is a columnist for On Being. Her column appears every Friday.

She is currently working on a book titled The New Better Off, exploring how people are redefining the American dream (think more fulfillment, community, and fun, less debt, status, and stuff). Courtney is the co-founder of the Solutions Journalism Network and a strategist for the TED Prize. She is also co-founder and partner at Valenti Martin Media and FRESH Speakers Bureau, and editor emeritus at Feministing.com.

Courtney has authored/edited five books, including Do It Anyway: The New Generation of Activists, and Perfect Girls, Starving Daughters: How the Quest for Perfection is Harming Young Women. Her work appears frequently in The New York Times and The Washington Post. Courtney has appeared on the TODAY Show, Good Morning America, MSNBC, and The O’Reilly Factor, and speaks widely at conferences and colleges. She is the recipient of the Elie Wiesel Prize in Ethics and a residency from the Rockefeller Foundation’s Bellagio Centre. She lives with her partner in life and work, John Cary, in Oakland, and their baby girl Maya. Read more about her work at www.courtneyemartin.com.

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Reflections

This is so beautiful, so poignant, and so needed today. Thank you for writing it.

I absolutely agree

To every thing there is a season, and the season of infancy is not the time to learn to self sooth. This doesn't mean that it isn't sometimes necessary to let a baby cry herself to sleep. Everyone's needs must be taken into consideration. But there is science, now, to back up the theory of attachment and we know that, developmentally, it is completely appropriate, even necessary, for babies to depend on their primary caregivers for comfort and this includes soothing. I love the On Being pieces I read on FB, and I agree with the author that self soothing is something we must all learn, but at the right time.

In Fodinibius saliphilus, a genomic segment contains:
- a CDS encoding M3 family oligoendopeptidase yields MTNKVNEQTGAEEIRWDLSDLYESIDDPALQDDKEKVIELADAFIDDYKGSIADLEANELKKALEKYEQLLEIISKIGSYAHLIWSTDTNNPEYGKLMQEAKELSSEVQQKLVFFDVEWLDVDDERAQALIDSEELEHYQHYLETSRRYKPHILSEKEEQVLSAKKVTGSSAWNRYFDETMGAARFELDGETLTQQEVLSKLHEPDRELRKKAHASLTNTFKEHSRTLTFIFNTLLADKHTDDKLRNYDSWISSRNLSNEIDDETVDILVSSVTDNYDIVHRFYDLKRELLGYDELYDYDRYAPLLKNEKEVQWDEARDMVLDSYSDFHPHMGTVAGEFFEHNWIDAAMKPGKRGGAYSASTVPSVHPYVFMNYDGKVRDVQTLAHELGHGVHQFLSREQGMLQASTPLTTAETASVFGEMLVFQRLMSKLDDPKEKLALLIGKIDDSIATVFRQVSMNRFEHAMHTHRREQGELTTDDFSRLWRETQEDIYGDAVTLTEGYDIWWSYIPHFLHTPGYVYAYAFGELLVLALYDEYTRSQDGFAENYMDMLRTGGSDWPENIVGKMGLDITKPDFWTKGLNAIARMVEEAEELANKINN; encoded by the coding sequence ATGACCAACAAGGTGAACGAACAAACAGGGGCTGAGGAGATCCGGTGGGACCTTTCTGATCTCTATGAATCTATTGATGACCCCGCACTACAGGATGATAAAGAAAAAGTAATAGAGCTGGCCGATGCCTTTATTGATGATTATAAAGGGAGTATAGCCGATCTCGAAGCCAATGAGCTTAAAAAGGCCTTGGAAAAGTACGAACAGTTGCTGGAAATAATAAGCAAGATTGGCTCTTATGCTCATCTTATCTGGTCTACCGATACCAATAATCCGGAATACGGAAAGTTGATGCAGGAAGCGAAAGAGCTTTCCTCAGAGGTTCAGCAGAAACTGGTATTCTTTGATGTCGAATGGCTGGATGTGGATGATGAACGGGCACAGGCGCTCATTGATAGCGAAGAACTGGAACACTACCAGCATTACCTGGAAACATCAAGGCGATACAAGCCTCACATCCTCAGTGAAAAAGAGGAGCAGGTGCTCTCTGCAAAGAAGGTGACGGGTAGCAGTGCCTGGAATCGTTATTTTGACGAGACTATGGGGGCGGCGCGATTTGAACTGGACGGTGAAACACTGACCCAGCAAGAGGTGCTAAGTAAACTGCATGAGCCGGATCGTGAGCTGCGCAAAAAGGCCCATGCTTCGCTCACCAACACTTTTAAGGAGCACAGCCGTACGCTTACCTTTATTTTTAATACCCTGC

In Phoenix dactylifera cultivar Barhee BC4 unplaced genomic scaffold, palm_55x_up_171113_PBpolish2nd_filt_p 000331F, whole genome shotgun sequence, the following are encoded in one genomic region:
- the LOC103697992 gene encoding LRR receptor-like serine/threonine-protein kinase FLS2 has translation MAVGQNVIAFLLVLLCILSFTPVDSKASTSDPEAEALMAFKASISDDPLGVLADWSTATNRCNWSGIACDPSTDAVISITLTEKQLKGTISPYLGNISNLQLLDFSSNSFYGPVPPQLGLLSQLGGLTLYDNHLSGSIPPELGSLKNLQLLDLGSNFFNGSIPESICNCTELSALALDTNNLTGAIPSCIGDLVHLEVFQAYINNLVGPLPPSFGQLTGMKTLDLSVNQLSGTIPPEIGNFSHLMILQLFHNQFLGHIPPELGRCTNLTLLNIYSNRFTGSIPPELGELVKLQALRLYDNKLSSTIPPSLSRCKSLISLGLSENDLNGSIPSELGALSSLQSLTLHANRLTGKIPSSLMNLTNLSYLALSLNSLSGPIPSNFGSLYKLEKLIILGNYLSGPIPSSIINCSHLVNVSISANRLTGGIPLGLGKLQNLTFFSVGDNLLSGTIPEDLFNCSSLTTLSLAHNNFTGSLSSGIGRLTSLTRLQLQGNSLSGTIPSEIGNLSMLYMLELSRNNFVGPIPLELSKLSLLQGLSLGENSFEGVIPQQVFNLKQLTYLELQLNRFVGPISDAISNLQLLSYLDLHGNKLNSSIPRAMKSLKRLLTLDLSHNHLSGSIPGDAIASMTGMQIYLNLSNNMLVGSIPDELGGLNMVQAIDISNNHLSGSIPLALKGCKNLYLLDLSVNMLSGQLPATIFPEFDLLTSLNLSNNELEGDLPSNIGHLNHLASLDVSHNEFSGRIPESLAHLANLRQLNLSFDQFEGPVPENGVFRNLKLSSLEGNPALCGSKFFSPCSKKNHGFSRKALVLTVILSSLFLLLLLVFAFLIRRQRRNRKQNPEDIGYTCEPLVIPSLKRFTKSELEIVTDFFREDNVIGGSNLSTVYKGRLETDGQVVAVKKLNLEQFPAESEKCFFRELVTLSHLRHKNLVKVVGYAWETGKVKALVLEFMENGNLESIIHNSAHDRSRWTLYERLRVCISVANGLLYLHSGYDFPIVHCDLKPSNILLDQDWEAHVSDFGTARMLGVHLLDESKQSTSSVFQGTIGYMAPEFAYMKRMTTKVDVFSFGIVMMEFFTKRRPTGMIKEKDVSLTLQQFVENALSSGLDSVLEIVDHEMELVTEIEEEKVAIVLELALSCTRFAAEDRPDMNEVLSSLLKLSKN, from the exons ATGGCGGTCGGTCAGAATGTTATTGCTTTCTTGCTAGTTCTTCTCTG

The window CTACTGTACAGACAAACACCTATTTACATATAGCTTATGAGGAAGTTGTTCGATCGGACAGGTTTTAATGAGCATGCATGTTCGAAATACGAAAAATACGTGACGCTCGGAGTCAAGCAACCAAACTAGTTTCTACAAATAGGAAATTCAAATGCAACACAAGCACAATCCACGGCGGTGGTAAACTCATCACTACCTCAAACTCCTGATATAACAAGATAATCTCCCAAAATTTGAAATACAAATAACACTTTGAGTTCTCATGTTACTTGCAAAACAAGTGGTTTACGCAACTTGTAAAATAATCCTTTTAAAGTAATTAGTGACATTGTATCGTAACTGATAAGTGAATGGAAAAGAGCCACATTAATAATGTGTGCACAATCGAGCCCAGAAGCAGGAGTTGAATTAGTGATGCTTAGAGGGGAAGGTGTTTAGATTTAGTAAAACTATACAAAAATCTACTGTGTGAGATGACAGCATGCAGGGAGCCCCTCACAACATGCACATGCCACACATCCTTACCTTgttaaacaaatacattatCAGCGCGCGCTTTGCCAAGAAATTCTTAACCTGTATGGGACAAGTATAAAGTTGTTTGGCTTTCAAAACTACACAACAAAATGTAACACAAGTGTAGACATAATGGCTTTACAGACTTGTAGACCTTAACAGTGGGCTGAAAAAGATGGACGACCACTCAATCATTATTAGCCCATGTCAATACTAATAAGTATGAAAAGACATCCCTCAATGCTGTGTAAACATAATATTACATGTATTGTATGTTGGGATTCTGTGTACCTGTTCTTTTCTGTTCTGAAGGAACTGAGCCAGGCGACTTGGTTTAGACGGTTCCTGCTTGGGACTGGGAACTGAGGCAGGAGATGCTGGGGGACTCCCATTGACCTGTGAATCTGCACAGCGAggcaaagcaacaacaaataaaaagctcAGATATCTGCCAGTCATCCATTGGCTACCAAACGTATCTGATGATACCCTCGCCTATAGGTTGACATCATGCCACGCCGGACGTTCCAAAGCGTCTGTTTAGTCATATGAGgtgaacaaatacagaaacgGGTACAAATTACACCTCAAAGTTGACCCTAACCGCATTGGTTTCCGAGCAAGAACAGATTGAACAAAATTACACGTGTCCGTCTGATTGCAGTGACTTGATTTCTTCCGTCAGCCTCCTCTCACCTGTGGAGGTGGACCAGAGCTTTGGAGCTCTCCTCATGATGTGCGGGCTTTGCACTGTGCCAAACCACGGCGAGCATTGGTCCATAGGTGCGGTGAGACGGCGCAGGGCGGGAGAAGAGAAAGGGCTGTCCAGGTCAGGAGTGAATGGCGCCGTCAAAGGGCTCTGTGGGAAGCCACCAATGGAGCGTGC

I completely agree with you. Infants have crying as their only communication. As the Article said to self soothe we can do many things eat,pray,run etc but a baby cannot do those things not yet. They need their primary caregivers to soothe them and love them as explained with attachment complexes. Really enjoyed reading your reply!

Thank you for your comment. My husband and I chose not to have our son cry it out, and have gotten flack for it. We read Elizabeth Pantley's book "No Cry Sleep Solution," and found it invaluable. Life is hard enough when you're a baby, they need us to guide them until they have their own technique. My son has a stuffed knitted owl that has a pocket. He puts his finger in the pocket when he goes to sleep. I've had to repair the pocket a few times, but it's totally worth it.

Yes I agree well said!! the truth is found in our bodies as mothers....there is a reason we feel physically ill if we try to neglect the cries of our little ones...